In her latest feature, EN guest editor Ruth Carter takes aim at buzzword culture, but laments lack of clarity
We are traditionally an industry that rather likes buzzwords. If Boardroom Bingo was an Olympic sport, then the exhibition industry team would be carrying the flag. We ‘share’ things, we ‘reach out’ (although I was reliably informed that, unless you are a member of the Four Tops, you are not allowed to use that term – under 45s, if you have the urge to look it up, don’t bother as it isn’t that funny anyway) and we are currently unnaturally excited about bandying around the term ‘omnichannel’.
Yet, with technology solutions and channels powering their way forward, I am frequently asked what the difference is between the varying terms: digital and virtual; hybrid and blended; and is a digital event a live event or not?
Firstly, does it matter? Usually, terminologies and buzzwords take their own sweet time to develop and embed into an industry. So, is it a problem if we all use different terms for the time being?
I think it does matter and never more so than now. We are currently paying the price for a lack of clarity about what we actually do. The trend, over the last decade, of ditching the word exhibition in favour of the term festival or show has been a significant contributing factor to the Government’s lack of understanding about our industry. Those vague terms have allowed them a tick box exercise as they can lump us in with rock concerts and outdoor festivals which are, of course, a country mile away from what a hard core B2B trade show is.
Over the last few months, I have spoken with many industry folks about the different terms and wanted to ‘share’ (sorry) the collective feedback.
Let’s start with the overarching question. Is a digital event a live event or should we just leave that term for our traditional exhibitions? While part of the joy of an online event is that it can be downloaded and watched at a later date, the majority are watched as they happen – i.e., live. So that differentiation doesn’t work.
UBM had this cracked a decade ago in my opinion. An event that happened online was a digital or virtual event whereas a show that actually happened ‘in person’ was a physical event. So, if you are physically there, then it is a physical event.
Now let’s move onto the biggest question in the debate. What is the difference between digital and virtual or are they essentially the same?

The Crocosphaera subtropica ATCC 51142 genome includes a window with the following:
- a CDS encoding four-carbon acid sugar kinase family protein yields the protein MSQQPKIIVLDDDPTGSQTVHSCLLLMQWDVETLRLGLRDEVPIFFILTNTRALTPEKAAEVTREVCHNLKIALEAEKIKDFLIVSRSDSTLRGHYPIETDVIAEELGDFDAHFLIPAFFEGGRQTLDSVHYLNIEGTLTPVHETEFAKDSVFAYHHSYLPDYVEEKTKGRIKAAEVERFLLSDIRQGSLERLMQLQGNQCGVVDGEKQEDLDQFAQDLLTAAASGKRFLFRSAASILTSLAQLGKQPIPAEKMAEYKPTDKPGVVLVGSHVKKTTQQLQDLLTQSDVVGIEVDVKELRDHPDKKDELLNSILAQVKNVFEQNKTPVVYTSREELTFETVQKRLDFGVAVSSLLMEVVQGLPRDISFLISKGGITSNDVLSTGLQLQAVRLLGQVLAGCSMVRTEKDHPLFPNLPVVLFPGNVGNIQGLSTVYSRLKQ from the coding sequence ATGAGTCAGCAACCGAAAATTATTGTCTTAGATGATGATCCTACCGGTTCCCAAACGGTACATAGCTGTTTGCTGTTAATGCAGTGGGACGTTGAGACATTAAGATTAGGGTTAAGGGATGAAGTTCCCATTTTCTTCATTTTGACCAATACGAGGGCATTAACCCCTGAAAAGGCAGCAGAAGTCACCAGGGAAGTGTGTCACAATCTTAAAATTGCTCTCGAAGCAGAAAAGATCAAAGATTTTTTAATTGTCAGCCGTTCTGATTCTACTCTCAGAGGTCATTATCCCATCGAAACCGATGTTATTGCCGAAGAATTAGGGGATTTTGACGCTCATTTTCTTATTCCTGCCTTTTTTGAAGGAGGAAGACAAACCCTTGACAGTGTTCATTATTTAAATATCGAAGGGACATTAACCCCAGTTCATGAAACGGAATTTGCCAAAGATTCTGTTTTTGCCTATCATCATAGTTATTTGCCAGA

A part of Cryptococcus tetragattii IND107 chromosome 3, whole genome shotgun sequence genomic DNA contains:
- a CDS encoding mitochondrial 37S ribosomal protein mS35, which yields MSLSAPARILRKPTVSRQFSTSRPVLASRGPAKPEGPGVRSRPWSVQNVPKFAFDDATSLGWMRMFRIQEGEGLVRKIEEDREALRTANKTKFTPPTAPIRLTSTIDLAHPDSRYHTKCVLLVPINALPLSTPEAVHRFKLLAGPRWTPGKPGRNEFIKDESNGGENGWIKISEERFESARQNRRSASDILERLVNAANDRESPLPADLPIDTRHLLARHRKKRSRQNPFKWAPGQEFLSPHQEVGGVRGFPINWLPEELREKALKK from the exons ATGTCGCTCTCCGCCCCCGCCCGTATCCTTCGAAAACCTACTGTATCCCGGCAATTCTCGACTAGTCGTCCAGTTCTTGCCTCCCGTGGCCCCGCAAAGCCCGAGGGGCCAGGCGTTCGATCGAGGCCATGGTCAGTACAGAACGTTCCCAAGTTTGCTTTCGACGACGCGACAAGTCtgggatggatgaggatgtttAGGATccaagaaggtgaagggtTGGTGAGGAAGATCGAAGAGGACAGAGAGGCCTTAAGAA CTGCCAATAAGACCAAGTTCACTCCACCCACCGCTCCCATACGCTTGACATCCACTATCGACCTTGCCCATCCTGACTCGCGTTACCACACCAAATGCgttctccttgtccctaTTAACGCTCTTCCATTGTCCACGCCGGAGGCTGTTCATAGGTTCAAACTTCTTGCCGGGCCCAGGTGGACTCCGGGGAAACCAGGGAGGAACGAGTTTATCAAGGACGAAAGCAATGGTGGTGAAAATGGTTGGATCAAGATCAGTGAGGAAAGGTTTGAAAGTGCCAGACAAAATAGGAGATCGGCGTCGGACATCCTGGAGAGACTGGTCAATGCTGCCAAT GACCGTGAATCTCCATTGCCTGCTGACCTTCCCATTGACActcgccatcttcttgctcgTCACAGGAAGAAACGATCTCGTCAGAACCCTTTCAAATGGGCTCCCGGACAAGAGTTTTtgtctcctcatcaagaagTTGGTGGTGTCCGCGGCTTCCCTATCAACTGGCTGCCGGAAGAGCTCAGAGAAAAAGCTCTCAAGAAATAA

Many people I spoke with said that they felt the terms digital and virtual were exactly the same but with digital feeling a little more modern than virtual. But that isn’t a satisfactory answer as it feels a little vague.
The best answer I had was from Mark Shashoua, chief executive at Hyve Group who talked about how they use the different terms. According to Shashoua, digital is quite simply the digitalisation of an existing product, brand or event. If you have an existing event that you decide to take online, then it becomes a digital event. Similarly, if you launch a new product that goes straight to online without a physical presence, then that is a virtual event. Simples.
And finally, blended or hybrid? This is the easiest but still worthy of clarification. The Oxford English Dictionary definition of hybrid is ‘a thing made by combining two different elements. So, in our terms, where you run a physical and digital event at the same time, you have a hybrid product.
Blended tends to apply to an annual strategy which combines a physical event and digital solution approach. So, if you have a blended strategy, you may have an annual physical exhibition with a series of digital touchpoints, maybe portals or content-based events, that run throughout the year.
Easy, eh? I fear not. Knowing the diversity of opinions in our community, I am sure there will be other views and thoughts. But the sooner we start the debate, the sooner we will get clarity ourselves and therefore the sooner our communities and markets will be speaking the same language.